I wrote this response to the DA’s request (dd 07 June 2011) for proposals from all political parties on how the City of Cape Town’s 110 wards should be clustered to form the new Subcouncils. A work group then met to discuss this and the other proposals (from the DA, ANC and PAC) and agreed to send these forward to the full council meeting (of 22 June) for debate and for a month-ling public participation process:
The legacy of apartheid urban planning within Cape Town’s built environment remains most evident in the still very distinct separation of communities along racial lines. There is little disputing the damage caused to generations of South Africans by the enforcement of this crude form of social engineering, by racially segregating and dislocating communities and then proceeding to deliver services in an inequitable manner, if at all. Not only is the damage still evident even after the seven local authorities were merged into one City of Cape Town in December 2000, but it is still being perpetuated in many ways, not least of which is the ongoing marginalisation of communities in numerous ways and the glaring disparities between increasingly unequal communities.
As with the City’s Constitutional commitment to co-operative governance between the three spheres of government (Chapter 3 of South Africa’s Constitution), the City’s commitment to participatory governance is defined as one of its functions: “to encourage the involvement of communities and community organizations in local government” (Section 152). Arguably the most important common thread running through all legislative instruments, particularly those relating to local government and its work in and with its communities, is the concept of strategic and systematic integrated development, in a determined effort to dismantle the ongoing impact of apartheid’s policy of separate development. This, firstly, requires ongoing political commitment that supersedes, where it must, any administrative limitations including rigidly following the 8 Health Sub-district boundaries.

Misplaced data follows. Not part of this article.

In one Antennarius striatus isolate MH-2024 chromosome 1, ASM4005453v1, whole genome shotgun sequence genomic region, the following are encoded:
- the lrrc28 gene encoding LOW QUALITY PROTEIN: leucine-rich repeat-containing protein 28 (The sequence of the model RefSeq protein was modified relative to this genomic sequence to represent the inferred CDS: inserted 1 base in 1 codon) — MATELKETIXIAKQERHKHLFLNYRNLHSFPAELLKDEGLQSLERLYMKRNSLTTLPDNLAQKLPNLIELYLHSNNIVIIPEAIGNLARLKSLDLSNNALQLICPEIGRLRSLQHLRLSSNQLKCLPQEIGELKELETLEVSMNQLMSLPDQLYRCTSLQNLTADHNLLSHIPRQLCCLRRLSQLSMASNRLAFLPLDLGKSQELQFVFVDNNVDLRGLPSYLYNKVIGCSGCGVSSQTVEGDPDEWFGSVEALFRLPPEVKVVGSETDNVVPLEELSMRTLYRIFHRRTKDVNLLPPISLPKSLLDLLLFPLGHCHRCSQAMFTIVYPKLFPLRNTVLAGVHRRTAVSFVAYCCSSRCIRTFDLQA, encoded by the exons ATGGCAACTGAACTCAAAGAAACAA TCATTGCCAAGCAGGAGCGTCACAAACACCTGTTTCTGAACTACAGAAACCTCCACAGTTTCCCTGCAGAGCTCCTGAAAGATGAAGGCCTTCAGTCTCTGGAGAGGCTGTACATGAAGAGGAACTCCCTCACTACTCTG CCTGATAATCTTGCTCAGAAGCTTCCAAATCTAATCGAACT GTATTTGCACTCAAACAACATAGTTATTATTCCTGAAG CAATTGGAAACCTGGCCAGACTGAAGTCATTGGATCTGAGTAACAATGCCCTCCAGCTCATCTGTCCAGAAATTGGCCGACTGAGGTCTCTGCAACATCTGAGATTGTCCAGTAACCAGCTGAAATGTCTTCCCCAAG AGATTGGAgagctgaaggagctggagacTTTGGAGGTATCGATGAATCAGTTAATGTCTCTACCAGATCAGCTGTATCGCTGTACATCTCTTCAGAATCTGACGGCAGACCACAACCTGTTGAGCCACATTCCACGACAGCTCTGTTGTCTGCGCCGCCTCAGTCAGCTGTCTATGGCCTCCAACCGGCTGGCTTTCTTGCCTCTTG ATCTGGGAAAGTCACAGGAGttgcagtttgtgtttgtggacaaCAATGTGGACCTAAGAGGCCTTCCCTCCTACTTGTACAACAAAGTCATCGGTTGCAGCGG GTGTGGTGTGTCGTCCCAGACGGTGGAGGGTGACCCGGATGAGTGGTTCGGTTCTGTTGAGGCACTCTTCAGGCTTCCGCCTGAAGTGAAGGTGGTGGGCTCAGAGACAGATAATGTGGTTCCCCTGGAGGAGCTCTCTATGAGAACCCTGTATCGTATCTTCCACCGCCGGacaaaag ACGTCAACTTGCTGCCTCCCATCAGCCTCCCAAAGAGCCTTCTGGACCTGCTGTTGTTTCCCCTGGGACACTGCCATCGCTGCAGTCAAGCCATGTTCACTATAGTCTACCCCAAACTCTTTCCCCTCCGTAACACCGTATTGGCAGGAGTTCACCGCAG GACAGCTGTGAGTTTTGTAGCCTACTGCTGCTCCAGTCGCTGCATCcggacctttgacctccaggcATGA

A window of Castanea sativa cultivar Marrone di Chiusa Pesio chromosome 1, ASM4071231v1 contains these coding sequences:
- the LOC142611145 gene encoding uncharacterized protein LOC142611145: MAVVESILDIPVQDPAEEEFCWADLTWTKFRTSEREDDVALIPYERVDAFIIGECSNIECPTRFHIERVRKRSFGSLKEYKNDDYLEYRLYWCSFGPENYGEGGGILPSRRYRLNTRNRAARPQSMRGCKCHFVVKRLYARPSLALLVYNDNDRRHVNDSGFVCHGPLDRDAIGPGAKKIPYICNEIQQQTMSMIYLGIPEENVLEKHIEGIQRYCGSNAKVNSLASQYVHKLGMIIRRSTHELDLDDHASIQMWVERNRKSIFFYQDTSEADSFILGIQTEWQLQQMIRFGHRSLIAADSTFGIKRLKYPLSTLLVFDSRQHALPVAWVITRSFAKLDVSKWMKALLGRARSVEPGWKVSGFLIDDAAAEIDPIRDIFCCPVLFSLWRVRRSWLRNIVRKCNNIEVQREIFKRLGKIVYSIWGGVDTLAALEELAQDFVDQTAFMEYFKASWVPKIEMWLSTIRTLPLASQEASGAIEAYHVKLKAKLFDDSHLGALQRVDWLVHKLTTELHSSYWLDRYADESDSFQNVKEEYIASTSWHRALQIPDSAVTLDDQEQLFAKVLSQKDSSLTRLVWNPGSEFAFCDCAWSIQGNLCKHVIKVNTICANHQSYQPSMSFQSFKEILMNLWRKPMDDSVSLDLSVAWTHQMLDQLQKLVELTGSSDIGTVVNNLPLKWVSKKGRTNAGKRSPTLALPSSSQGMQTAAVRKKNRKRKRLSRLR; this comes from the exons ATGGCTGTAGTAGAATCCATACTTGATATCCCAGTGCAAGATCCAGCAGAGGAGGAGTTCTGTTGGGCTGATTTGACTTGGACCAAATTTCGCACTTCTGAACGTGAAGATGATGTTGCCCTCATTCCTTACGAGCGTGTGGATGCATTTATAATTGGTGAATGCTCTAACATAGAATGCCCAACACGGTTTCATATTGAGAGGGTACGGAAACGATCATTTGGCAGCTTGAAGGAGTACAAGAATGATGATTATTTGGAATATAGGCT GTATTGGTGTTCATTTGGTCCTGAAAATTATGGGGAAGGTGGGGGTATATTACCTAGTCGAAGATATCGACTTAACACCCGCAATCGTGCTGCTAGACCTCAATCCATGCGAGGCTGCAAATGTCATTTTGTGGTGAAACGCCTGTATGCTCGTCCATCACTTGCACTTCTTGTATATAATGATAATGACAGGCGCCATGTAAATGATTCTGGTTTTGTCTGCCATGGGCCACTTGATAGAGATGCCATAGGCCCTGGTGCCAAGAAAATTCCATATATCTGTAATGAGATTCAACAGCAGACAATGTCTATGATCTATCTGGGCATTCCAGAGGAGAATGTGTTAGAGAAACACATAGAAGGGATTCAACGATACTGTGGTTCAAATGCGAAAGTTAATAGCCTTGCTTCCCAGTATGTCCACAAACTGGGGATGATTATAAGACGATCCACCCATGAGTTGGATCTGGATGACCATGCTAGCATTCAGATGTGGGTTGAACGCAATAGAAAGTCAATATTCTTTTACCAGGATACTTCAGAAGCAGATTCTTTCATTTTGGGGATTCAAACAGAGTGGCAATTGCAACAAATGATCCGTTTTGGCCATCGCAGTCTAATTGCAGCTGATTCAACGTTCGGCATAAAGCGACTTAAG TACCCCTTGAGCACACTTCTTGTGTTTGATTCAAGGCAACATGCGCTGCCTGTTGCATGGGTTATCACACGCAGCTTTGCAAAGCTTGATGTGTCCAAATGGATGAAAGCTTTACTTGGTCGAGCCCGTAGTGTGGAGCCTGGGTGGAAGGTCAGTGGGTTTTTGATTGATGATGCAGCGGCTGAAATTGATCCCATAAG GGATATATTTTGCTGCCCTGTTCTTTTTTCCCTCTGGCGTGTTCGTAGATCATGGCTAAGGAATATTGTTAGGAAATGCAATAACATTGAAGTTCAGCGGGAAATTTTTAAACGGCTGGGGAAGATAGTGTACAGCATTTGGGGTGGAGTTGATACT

The ACDP once again sees this June – August 2011 process of clustering wards to form Subcouncils as a significant opportunity for the DA government of the City to demonstrate its commitment to achieving these important objectives. Consistent with our approach to all development matters, the ACDP has repeatedly argued for greater integration of communities through the clustering of wards into Subcouncils, even since the establishment of the very first Subcouncils in the City shortly after December 2000. Sadly this has only ever been sufficiently achieved in areas like the former Helderberg and Blaauwberg but has not been achieved in the South (broadly: along the M3 and M5 corridors) and in the North (broadly: along the N1 and Voortrekker Road corridors). Yet, it is completely possible to achieve in these areas.
Our proposal is to achieve the above in the South by clustering adjoining wards in a West-East manner:
Example 1: Ward 74 (Hout Bay), Ward 62 (Constantia), Ward 58 (Claremont), Ward 60 (Lansdowne) and Ward 48 (Athlone).
Example 2: Ward 73 (Bergvliet), Ward 72 (Retreat), Ward 110 (Grassy Park) , Ward 65 (Lotus River) and Ward 80 (Phillipi).
And in the North by clustering wards in a North-South manner:
Example 1: Ward 5 (Bothasig), Ward 1 (Plattekloof), Ward 2 (Parow), Ward 10 (Bellville) and Ward 25 (Ravensmead)
Example 2: Ward 70 (Bellville), Ward 3 (Bloemhof), Ward 9 (Bellville South) and Ward 12 Belhar)
The finalisation of the clusters in realising these two proposals is left to the Working Group to discuss and finalise, so that all views are considered.
We believe that in pursuing and achieving these proposals through the way wards are clustered, not only demonstrates a political commitment to re-integration, but all parties together will be bravely establishing a new legacy for Cape Town that is not only well overdue and much needed, but is consistent with the Mayors laudable commitment of uniting Cape Town.